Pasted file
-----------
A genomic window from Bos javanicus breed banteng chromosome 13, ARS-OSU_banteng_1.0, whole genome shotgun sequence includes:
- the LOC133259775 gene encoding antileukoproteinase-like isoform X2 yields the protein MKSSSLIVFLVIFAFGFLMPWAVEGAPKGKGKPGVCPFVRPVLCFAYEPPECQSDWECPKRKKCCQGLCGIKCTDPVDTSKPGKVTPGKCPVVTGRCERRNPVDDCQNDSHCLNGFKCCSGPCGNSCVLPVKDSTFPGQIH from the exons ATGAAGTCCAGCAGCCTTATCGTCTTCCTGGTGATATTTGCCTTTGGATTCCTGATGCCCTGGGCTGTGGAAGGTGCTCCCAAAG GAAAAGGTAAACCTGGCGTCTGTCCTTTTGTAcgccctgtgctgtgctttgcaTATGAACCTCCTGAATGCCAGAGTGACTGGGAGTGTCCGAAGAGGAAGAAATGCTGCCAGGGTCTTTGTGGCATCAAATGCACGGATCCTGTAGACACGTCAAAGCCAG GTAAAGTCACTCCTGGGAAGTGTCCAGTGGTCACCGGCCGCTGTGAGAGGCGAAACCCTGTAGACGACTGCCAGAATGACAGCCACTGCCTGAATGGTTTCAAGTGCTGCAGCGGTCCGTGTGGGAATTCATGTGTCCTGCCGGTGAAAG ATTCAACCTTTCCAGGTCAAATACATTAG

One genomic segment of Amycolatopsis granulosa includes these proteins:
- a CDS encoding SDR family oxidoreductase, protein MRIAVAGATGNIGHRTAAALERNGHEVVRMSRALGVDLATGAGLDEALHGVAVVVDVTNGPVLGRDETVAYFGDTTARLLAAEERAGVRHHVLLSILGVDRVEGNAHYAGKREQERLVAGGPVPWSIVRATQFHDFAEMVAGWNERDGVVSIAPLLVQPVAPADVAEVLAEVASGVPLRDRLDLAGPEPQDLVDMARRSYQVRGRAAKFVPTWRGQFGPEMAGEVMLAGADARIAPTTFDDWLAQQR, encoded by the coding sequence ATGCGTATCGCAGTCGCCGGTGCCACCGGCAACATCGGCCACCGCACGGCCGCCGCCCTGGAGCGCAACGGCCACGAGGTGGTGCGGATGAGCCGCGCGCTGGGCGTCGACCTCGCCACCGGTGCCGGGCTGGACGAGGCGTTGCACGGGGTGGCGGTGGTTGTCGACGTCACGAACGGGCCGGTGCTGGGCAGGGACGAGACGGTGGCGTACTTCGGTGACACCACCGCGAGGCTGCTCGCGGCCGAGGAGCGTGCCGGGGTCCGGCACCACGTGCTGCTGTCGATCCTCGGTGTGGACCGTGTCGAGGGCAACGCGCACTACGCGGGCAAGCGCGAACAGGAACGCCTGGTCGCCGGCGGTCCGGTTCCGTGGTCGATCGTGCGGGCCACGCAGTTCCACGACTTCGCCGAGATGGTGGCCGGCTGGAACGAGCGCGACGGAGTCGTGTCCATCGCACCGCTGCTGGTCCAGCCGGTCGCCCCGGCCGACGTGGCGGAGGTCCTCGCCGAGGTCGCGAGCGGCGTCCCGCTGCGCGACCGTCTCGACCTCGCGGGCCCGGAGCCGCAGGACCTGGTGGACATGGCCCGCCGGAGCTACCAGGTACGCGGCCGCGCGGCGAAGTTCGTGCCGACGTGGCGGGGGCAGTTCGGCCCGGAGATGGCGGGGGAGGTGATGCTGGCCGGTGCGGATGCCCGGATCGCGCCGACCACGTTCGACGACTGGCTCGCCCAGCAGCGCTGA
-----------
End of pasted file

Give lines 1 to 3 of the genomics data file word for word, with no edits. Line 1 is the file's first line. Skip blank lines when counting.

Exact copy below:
A genomic window from Bos javanicus breed banteng chromosome 13, ARS-OSU_banteng_1.0, whole genome shotgun sequence includes:
- the LOC133259775 gene encoding antileukoproteinase-like isoform X2 yields the protein MKSSSLIVFLVIFAFGFLMPWAVEGAPKGKGKPGVCPFVRPVLCFAYEPPECQSDWECPKRKKCCQGLCGIKCTDPVDTSKPGKVTPGKCPVVTGRCERRNPVDDCQNDSHCLNGFKCCSGPCGNSCVLPVKDSTFPGQIH from the exons ATGAAGTCCAGCAGCCTTATCGTCTTCCTGGTGATATTTGCCTTTGGATTCCTGATGCCCTGGGCTGTGGAAGGTGCTCCCAAAG GAAAAGGTAAACCTGGCGTCTGTCCTTTTGTAcgccctgtgctgtgctttgcaTATGAACCTCCTGAATGCCAGAGTGACTGGGAGTGTCCGAAGAGGAAGAAATGCTGCCAGGGTCTTTGTGGCATCAAATGCACGGATCCTGTAGACACGTCAAAGCCAG GTAAAGTCACTCCTGGGAAGTGTCCAGTGGTCACCGGCCGCTGTGAGAGGCGAAACCCTGTAGACGACTGCCAGAATGACAGCCACTGCCTGAATGGTTTCAAGTGCTGCAGCGGTCCGTGTGGGAATTCATGTGTCCTGCCGGTGAAAG ATTCAACCTTTCCAGGTCAAATACATTAG

One genomic segment of Amycolatopsis granulosa includes these proteins: